If you have customers or members in the EU you probably know about GDPR (General Data Protection Regulation) by now. Here are some links to overviews of the new privacy regulations happening in regards to EU users of websites and the data that is collected on them.  At the bottom, are several solutions for web site managers.

NonProfit Quarterly – A good review especially for smaller nonprofits.  Their conclusion for smaller groups is that they probably aren’t affected but it may be a good best practices measure to comply.

The Nonprofit Times – A fairly comprehensive overview mentioning that nonprofits aren’t exempt.

Delcor – A good overview for associations and nonprofits

Fortune –  “For some of America’s biggest newspapers and online services, it’s easier to block half a billion people from accessing your product than comply with Europe’s new General Data Protection Regulation. The Los Angeles Times, the Chicago Tribune, and The New York Daily News are just some telling visitors that, ‘Unfortunately, our website is currently unavailable in most European countries.’”

FPS Media – A more recent story mentioning US companies blocking EU customers and urging US organizations to follow a moderate path in relation to the new privacy environment.

Independent Bookstores – The American Booksellers Association has posted information for independent bookstores on how to handle GDPR, including a sample privacy statement.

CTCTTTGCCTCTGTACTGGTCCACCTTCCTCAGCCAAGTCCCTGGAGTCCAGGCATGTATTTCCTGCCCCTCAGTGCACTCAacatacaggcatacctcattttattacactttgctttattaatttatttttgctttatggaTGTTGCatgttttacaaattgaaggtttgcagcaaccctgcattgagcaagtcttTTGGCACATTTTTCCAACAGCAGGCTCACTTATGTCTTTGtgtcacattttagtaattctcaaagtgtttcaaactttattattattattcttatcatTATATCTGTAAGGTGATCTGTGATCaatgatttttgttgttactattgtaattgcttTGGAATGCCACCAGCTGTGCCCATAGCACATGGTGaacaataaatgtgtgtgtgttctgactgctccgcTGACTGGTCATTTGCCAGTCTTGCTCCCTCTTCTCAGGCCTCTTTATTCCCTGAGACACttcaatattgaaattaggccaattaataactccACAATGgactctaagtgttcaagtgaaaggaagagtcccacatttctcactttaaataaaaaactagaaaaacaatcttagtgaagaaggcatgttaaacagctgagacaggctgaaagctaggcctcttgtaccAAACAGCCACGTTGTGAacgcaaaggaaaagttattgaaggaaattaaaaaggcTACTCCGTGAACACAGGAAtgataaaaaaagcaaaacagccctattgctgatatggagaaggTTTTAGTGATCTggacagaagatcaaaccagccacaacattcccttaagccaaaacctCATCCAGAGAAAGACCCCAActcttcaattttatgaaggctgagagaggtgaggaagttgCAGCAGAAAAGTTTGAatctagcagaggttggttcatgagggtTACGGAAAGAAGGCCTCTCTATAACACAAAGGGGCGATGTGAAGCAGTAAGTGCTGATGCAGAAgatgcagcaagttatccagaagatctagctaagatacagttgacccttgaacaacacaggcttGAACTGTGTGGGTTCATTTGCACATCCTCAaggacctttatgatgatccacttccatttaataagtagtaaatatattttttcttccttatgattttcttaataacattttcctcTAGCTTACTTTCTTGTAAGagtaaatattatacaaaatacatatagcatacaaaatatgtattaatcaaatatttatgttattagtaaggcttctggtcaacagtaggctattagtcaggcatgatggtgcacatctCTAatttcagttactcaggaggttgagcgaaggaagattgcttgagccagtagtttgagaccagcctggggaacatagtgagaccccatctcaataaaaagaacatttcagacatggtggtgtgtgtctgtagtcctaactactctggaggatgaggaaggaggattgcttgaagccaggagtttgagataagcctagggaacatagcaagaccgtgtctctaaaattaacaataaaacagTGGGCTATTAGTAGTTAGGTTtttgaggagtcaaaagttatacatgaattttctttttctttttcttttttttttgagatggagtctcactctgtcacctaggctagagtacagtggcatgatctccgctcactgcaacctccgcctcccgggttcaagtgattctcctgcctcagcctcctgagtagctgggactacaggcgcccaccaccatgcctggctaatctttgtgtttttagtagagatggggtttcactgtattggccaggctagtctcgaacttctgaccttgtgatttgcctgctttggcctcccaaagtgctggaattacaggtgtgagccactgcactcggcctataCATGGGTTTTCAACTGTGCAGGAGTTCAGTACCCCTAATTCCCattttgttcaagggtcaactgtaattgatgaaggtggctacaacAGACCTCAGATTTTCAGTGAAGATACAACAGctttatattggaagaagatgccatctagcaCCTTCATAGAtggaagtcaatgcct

ICANN – “The WHOIS internet domain directory is at the center of a GDPR-related lawsuit that should clarify at least one of the many unknowns when it comes to achieving compliance with the data-privacy regulation. The suit was filed last week by ICANN, the nonprofit body responsible for administering the assignment of a large portion of domain names on the internet. ICANN is also the keeper of WHOIS, which serves a phonebook-like purpose of making contact information available for those who have registered domains. ICANN contractually requires the collection of three sets of contact data by over 2,500 registrars and registries: administrative and technical contacts as well the registrant’s personal details, including name, email and telephone number.”

Avada – If you’re using the Avada WordPress theme, they have added new functionality to help sites become compliant with GDPR.  (Our site is using that now.)

WordPress Plugins – If you’re using another theme, WordPress has a number of plugins available that help you create the interface with visitors to allow for their choosing how much of their information you may collect.

Cookiebot – To test if your site is compliant or not, go to Cookiebot and run their free test. They offer a very complete array of solutions, the basic one of which is free for sites with under 100 pages.